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Impaired Driving ImageSpecial Feature: Impaired Driving

Use of any psychoactive (mind-altering) drug makes it highly unsafe to drive a car and is illegal—just like driving after drinking alcohol. Drugged driving puts at risk not only the driver but also passengers and others who share the road (InfoFacts: Drugged Driving, National Institute on Drug Abuse, 2013).

A driver commits the crime of impaired driving whenever his or her ability to safely operate a vehicle is impaired by the effects of illegal drugs, prescription medications, or over-the-counter medications, or by having a blood alcohol concentration (BAC) of 0.08 grams per deciliter or higher (OVC HELP Series for Crime Victims: Impaired Driving, Office for Victims of Crime, 2012).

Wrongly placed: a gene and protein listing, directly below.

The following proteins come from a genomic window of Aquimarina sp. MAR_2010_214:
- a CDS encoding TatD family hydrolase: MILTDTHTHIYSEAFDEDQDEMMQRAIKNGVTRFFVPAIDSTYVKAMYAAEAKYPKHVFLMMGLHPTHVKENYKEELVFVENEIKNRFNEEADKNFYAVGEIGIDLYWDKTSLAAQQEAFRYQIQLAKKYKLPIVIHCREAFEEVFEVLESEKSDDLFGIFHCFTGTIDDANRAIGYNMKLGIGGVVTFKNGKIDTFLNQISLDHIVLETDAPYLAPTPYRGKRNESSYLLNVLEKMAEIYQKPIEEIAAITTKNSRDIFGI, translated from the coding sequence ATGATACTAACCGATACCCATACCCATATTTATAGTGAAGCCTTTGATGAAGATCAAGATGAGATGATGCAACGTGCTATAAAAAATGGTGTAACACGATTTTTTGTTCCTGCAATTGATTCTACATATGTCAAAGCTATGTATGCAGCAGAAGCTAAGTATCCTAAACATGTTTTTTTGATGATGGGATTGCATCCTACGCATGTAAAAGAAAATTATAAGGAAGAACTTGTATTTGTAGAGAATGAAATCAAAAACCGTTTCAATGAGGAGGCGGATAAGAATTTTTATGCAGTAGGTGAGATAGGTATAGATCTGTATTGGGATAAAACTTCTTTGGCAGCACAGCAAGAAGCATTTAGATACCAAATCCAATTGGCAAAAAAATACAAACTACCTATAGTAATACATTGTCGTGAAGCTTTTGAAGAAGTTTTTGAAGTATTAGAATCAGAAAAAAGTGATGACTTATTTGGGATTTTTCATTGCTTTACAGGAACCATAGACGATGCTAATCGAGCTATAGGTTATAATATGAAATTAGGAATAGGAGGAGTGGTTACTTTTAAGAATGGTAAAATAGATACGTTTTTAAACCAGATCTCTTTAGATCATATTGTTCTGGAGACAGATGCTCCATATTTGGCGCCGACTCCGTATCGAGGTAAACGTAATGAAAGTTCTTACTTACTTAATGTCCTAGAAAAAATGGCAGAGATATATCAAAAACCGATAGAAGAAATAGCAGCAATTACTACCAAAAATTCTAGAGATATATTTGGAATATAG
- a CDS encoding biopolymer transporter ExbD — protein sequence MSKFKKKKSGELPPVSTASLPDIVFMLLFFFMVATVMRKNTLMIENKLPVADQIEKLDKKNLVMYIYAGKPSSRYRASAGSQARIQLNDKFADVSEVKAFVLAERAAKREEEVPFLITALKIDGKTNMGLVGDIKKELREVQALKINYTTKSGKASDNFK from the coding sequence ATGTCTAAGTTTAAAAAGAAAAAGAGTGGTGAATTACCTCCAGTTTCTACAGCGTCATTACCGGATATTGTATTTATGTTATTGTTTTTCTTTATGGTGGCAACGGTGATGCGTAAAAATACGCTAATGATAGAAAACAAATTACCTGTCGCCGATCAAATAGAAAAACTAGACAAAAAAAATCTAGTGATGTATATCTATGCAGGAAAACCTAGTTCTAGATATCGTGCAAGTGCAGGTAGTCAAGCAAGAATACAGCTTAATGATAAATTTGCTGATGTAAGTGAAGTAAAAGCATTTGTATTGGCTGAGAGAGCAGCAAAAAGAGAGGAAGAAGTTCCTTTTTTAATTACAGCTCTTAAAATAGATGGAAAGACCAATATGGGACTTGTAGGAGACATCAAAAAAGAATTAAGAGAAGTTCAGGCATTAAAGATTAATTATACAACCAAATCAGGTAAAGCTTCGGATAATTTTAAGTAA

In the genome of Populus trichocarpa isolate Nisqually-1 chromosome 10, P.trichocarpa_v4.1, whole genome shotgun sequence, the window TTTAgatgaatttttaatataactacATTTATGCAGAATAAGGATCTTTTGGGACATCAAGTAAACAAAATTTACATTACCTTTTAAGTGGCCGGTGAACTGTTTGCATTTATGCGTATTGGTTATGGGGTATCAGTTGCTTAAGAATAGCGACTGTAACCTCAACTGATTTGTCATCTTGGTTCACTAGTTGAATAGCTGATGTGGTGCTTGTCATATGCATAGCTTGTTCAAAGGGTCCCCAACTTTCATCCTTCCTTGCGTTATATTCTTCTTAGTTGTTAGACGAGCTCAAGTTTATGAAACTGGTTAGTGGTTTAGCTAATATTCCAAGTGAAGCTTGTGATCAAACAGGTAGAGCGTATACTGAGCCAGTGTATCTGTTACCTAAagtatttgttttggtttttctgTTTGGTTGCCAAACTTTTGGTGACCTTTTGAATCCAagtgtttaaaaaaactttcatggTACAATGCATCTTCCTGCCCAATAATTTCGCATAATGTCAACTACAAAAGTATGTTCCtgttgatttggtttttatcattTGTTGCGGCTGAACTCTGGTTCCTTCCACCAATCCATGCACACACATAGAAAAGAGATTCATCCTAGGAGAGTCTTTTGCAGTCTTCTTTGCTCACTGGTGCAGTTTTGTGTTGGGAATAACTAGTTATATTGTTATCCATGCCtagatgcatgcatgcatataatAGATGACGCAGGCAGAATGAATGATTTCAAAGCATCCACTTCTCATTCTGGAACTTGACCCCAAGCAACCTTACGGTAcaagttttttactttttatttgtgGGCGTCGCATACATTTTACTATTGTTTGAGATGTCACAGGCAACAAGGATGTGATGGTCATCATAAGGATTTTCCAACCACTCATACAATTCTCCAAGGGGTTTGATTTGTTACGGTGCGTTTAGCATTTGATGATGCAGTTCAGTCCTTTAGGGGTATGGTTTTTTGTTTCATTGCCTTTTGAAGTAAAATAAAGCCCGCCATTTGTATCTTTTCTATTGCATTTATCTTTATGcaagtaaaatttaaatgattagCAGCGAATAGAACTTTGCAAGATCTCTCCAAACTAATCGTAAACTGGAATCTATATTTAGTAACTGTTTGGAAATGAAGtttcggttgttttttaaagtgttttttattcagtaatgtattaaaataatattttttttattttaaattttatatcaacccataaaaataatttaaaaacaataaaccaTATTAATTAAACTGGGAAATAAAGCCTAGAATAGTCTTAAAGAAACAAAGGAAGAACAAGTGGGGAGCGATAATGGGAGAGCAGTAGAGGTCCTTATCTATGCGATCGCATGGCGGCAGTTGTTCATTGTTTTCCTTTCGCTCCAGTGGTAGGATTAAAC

Since 1981, every President of the United States has demonstrated a commitment to preventing impaired driving by proclaiming December as National Drunk and Drugged Driving (3D) Prevention Month, and most recently, as National Impaired Driving Prevention Month. In recognition of this observance and for use throughout the year, NCJRS presents this compilation of resources on impaired driving. Please select an option from the list below or from the section at the right under the heading "Impaired Driving" to learn more: